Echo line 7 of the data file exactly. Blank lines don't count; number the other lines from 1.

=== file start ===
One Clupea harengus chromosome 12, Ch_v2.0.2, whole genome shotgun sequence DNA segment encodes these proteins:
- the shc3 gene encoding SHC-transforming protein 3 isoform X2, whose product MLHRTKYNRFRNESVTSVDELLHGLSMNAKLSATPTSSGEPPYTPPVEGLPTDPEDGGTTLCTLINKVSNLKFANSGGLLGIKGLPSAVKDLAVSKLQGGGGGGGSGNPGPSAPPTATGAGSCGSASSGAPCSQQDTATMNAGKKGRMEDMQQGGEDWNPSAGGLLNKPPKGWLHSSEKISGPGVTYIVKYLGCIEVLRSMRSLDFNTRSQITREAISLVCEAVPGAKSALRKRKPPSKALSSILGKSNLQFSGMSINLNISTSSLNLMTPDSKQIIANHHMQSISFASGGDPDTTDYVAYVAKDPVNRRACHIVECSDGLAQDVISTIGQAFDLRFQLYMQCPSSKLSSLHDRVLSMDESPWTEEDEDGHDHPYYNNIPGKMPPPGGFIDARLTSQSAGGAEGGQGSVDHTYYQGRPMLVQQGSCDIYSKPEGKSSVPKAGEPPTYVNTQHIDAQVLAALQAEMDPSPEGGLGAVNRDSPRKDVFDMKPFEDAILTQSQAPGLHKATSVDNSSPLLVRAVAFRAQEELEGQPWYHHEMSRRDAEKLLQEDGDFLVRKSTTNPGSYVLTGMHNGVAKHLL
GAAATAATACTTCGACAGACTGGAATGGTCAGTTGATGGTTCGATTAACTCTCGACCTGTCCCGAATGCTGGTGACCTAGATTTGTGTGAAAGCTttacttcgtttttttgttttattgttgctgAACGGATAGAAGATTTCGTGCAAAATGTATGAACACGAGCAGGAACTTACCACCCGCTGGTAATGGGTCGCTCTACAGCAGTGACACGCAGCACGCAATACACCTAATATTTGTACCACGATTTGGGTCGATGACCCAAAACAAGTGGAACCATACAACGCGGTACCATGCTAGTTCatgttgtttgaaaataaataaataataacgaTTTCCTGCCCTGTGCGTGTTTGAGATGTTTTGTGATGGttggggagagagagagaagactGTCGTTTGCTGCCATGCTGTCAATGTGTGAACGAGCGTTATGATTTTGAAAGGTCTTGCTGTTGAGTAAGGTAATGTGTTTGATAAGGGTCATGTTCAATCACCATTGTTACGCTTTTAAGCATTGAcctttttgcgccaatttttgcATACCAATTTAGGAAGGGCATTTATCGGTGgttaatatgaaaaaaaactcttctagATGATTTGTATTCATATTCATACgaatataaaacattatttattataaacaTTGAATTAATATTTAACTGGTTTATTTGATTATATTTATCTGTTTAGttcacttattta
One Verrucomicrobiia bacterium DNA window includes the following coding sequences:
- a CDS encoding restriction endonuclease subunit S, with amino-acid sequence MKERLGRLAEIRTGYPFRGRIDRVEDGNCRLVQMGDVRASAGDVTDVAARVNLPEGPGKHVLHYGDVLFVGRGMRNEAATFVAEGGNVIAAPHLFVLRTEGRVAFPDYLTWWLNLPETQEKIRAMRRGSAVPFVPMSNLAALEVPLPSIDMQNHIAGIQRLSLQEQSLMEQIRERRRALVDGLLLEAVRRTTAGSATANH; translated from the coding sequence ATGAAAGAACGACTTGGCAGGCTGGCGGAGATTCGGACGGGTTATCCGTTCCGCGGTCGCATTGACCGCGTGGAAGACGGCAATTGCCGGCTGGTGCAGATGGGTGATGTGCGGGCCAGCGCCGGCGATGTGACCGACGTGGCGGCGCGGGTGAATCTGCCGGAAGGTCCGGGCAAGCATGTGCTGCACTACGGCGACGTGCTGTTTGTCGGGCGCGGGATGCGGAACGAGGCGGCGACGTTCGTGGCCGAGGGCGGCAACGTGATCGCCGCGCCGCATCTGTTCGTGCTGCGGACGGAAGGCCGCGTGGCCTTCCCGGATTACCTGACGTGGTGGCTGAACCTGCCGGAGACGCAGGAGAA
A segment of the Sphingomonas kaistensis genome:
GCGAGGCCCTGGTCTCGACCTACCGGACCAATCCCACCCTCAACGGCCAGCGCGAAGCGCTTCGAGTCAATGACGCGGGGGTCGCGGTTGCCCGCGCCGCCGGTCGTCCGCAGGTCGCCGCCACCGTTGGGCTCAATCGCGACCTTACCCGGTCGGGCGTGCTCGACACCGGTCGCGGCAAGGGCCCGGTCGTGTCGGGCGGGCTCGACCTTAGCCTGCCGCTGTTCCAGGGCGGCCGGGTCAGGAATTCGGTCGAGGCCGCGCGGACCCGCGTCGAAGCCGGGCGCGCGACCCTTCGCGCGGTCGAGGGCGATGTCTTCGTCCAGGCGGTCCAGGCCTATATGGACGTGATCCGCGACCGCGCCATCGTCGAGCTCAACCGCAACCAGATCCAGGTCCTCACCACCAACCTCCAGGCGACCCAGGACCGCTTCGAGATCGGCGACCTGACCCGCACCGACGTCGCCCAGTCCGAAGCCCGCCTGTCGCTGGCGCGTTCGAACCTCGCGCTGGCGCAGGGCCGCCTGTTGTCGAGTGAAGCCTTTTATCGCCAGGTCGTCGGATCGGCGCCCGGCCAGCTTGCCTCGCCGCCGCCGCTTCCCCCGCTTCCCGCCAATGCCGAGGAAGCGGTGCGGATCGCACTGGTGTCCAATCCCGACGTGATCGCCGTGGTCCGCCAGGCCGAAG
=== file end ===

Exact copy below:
GCGAGGCCCTGGTCTCGACCTACCGGACCAATCCCACCCTCAACGGCCAGCGCGAAGCGCTTCGAGTCAATGACGCGGGGGTCGCGGTTGCCCGCGCCGCCGGTCGTCCGCAGGTCGCCGCCACCGTTGGGCTCAATCGCGACCTTACCCGGTCGGGCGTGCTCGACACCGGTCGCGGCAAGGGCCCGGTCGTGTCGGGCGGGCTCGACCTTAGCCTGCCGCTGTTCCAGGGCGGCCGGGTCAGGAATTCGGTCGAGGCCGCGCGGACCCGCGTCGAAGCCGGGCGCGCGACCCTTCGCGCGGTCGAGGGCGATGTCTTCGTCCAGGCGGTCCAGGCCTATATGGACGTGATCCGCGACCGCGCCATCGTCGAGCTCAACCGCAACCAGATCCAGGTCCTCACCACCAACCTCCAGGCGACCCAGGACCGCTTCGAGATCGGCGACCTGACCCGCACCGACGTCGCCCAGTCCGAAGCCCGCCTGTCGCTGGCGCGTTCGAACCTCGCGCTGGCGCAGGGCCGCCTGTTGTCGAGTGAAGCCTTTTATCGCCAGGTCGTCGGATCGGCGCCCGGCCAGCTTGCCTCGCCGCCGCCGCTTCCCCCGCTTCCCGCCAATGCCGAGGAAGCGGTGCGGATCGCACTGGTGTCCAATCCCGACGTGATCGCCGTGGTCCGCCAGGCCGAAG